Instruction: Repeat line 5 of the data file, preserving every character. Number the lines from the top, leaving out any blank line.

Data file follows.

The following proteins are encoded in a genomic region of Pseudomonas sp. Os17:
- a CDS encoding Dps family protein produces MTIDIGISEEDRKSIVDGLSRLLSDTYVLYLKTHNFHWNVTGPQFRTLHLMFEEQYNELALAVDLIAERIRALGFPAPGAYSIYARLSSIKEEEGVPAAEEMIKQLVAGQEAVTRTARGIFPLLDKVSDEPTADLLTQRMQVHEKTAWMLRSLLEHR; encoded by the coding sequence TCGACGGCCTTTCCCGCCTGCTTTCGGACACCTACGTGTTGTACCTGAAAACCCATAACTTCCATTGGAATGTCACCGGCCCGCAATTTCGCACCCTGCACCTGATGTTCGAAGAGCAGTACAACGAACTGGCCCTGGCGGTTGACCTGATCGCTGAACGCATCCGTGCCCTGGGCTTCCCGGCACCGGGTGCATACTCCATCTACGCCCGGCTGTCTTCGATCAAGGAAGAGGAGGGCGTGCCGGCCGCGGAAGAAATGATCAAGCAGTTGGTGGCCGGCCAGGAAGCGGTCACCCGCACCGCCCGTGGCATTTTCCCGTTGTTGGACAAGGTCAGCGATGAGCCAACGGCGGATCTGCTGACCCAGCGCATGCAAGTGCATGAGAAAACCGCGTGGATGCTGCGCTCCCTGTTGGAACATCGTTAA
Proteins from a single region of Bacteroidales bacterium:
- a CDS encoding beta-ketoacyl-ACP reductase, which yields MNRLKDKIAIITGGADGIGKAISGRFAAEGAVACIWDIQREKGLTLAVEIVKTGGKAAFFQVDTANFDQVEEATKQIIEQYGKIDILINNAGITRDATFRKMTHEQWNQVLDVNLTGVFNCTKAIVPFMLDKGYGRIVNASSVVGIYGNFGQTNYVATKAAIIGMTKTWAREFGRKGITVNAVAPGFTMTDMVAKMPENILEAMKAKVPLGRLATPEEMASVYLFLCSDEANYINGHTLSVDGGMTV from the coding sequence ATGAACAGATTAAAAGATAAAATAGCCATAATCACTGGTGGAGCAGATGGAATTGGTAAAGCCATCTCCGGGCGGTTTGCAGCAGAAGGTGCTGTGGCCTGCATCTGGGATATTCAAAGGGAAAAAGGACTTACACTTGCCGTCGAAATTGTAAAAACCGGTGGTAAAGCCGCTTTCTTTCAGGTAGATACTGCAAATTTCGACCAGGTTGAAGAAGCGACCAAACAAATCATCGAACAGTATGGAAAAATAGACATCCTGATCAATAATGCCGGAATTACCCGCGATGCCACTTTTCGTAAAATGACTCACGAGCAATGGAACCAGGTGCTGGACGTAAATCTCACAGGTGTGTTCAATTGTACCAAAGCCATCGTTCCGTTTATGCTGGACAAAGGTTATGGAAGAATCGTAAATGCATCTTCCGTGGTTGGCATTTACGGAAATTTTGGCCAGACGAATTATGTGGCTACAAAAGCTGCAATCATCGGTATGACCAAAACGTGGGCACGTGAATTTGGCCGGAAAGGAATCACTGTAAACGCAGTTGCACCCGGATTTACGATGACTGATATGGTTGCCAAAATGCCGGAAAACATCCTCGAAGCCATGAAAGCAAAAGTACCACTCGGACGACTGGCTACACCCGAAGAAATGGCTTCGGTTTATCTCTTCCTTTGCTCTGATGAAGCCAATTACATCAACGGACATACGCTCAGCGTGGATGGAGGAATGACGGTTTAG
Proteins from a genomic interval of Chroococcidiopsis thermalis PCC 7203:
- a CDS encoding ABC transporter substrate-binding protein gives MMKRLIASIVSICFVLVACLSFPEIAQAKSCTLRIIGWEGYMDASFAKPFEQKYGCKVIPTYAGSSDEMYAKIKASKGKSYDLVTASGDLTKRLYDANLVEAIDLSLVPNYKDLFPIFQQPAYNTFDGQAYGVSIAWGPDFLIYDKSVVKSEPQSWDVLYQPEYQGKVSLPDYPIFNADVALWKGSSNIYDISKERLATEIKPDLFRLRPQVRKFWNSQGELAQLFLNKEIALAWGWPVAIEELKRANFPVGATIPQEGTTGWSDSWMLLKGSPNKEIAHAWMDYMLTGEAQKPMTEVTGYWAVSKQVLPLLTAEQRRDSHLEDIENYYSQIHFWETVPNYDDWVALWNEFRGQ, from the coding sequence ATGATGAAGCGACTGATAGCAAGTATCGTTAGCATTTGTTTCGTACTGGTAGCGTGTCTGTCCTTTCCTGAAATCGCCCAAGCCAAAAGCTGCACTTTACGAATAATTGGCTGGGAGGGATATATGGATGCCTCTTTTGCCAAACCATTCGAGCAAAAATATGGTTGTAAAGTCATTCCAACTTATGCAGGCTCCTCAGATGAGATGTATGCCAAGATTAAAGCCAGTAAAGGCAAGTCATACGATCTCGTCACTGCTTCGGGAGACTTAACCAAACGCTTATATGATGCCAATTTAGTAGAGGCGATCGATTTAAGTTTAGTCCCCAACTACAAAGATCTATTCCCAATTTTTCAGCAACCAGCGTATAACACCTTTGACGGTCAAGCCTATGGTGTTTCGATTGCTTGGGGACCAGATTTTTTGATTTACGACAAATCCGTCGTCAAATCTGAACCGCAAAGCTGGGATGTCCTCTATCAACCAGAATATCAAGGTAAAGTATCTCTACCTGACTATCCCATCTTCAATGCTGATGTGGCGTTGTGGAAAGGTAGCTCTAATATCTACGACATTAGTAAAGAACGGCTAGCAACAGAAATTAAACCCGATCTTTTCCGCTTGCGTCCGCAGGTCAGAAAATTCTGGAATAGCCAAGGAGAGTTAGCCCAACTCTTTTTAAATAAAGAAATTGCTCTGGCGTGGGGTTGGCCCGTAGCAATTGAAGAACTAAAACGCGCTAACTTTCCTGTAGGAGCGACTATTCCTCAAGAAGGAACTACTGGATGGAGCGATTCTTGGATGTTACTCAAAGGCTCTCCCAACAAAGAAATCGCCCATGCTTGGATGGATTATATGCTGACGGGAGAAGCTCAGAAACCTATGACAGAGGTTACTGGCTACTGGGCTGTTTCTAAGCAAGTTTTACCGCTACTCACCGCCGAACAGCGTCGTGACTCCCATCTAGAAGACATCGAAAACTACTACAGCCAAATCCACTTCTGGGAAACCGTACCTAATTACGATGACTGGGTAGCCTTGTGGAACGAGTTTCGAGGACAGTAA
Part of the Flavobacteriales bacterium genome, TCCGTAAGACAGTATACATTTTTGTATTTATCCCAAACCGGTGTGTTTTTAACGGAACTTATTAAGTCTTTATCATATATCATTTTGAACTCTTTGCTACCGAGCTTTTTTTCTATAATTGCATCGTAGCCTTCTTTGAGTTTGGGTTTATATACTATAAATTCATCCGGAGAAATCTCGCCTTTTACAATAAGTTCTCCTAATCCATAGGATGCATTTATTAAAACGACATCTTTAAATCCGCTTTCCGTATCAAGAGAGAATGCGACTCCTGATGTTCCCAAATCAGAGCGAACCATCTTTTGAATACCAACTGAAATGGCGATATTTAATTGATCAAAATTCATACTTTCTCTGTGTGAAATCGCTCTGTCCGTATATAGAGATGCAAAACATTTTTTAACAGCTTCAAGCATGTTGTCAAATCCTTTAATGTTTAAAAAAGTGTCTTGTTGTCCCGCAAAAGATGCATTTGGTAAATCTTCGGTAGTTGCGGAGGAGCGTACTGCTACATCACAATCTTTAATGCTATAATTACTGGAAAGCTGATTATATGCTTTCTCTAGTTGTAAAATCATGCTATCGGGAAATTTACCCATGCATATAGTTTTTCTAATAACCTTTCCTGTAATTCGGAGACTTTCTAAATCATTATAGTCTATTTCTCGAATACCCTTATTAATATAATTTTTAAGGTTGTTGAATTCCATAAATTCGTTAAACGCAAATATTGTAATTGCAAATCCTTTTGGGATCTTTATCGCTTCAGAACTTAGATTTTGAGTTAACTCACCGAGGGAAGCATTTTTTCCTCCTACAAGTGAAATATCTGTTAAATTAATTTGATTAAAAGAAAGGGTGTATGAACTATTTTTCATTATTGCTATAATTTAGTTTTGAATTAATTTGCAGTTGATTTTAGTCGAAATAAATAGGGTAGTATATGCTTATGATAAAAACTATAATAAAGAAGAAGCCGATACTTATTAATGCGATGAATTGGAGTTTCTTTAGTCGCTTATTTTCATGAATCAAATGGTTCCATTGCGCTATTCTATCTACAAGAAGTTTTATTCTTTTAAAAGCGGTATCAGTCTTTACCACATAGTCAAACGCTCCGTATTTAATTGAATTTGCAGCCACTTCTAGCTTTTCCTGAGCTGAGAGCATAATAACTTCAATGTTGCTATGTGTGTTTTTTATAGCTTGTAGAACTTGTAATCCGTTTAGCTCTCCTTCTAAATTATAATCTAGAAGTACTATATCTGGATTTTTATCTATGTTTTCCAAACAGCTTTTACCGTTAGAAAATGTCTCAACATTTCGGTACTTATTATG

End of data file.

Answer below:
Proteins from a genomic interval of Chroococcidiopsis thermalis PCC 7203: